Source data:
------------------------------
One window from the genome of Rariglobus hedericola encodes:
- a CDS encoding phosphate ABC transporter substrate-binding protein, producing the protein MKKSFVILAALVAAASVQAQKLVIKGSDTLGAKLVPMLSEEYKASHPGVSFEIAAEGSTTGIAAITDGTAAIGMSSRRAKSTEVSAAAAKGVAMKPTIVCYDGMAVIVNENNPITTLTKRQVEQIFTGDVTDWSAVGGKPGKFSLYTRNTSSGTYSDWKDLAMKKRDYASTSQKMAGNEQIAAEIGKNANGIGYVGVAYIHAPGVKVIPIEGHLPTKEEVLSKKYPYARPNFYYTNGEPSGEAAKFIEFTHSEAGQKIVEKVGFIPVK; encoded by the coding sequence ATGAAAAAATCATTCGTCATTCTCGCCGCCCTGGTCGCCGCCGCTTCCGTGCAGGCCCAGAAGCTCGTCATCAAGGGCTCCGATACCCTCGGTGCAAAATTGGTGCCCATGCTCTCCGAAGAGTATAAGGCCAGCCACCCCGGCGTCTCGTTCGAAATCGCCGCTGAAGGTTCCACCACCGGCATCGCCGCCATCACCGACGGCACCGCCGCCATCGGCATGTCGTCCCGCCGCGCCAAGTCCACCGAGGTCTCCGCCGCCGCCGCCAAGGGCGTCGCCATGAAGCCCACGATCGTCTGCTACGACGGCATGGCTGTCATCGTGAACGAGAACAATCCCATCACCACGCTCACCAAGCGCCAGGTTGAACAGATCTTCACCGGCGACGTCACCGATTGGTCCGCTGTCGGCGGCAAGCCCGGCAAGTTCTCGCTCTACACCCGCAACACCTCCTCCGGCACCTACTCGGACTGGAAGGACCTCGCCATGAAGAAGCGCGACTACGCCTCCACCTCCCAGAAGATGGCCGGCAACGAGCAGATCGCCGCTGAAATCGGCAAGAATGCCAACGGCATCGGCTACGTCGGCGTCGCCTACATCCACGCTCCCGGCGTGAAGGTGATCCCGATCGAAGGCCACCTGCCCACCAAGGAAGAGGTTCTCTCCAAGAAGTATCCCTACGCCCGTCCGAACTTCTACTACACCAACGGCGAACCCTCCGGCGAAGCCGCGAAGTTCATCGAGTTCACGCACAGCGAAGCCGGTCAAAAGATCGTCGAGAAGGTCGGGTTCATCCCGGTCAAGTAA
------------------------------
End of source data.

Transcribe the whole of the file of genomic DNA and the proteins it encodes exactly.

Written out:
One window from the genome of Rariglobus hedericola encodes:
- a CDS encoding phosphate ABC transporter substrate-binding protein, producing the protein MKKSFVILAALVAAASVQAQKLVIKGSDTLGAKLVPMLSEEYKASHPGVSFEIAAEGSTTGIAAITDGTAAIGMSSRRAKSTEVSAAAAKGVAMKPTIVCYDGMAVIVNENNPITTLTKRQVEQIFTGDVTDWSAVGGKPGKFSLYTRNTSSGTYSDWKDLAMKKRDYASTSQKMAGNEQIAAEIGKNANGIGYVGVAYIHAPGVKVIPIEGHLPTKEEVLSKKYPYARPNFYYTNGEPSGEAAKFIEFTHSEAGQKIVEKVGFIPVK; encoded by the coding sequence ATGAAAAAATCATTCGTCATTCTCGCCGCCCTGGTCGCCGCCGCTTCCGTGCAGGCCCAGAAGCTCGTCATCAAGGGCTCCGATACCCTCGGTGCAAAATTGGTGCCCATGCTCTCCGAAGAGTATAAGGCCAGCCACCCCGGCGTCTCGTTCGAAATCGCCGCTGAAGGTTCCACCACCGGCATCGCCGCCATCACCGACGGCACCGCCGCCATCGGCATGTCGTCCCGCCGCGCCAAGTCCACCGAGGTCTCCGCCGCCGCCGCCAAGGGCGTCGCCATGAAGCCCACGATCGTCTGCTACGACGGCATGGCTGTCATCGTGAACGAGAACAATCCCATCACCACGCTCACCAAGCGCCAGGTTGAACAGATCTTCACCGGCGACGTCACCGATTGGTCCGCTGTCGGCGGCAAGCCCGGCAAGTTCTCGCTCTACACCCGCAACACCTCCTCCGGCACCTACTCGGACTGGAAGGACCTCGCCATGAAGAAGCGCGACTACGCCTCCACCTCCCAGAAGATGGCCGGCAACGAGCAGATCGCCGCTGAAATCGGCAAGAATGCCAACGGCATCGGCTACGTCGGCGTCGCCTACATCCACGCTCCCGGCGTGAAGGTGATCCCGATCGAAGGCCACCTGCCCACCAAGGAAGAGGTTCTCTCCAAGAAGTATCCCTACGCCCGTCCGAACTTCTACTACACCAACGGCGAACCCTCCGGCGAAGCCGCGAAGTTCATCGAGTTCACGCACAGCGAAGCCGGTCAAAAGATCGTCGAGAAGGTCGGGTTCATCCCGGTCAAGTAA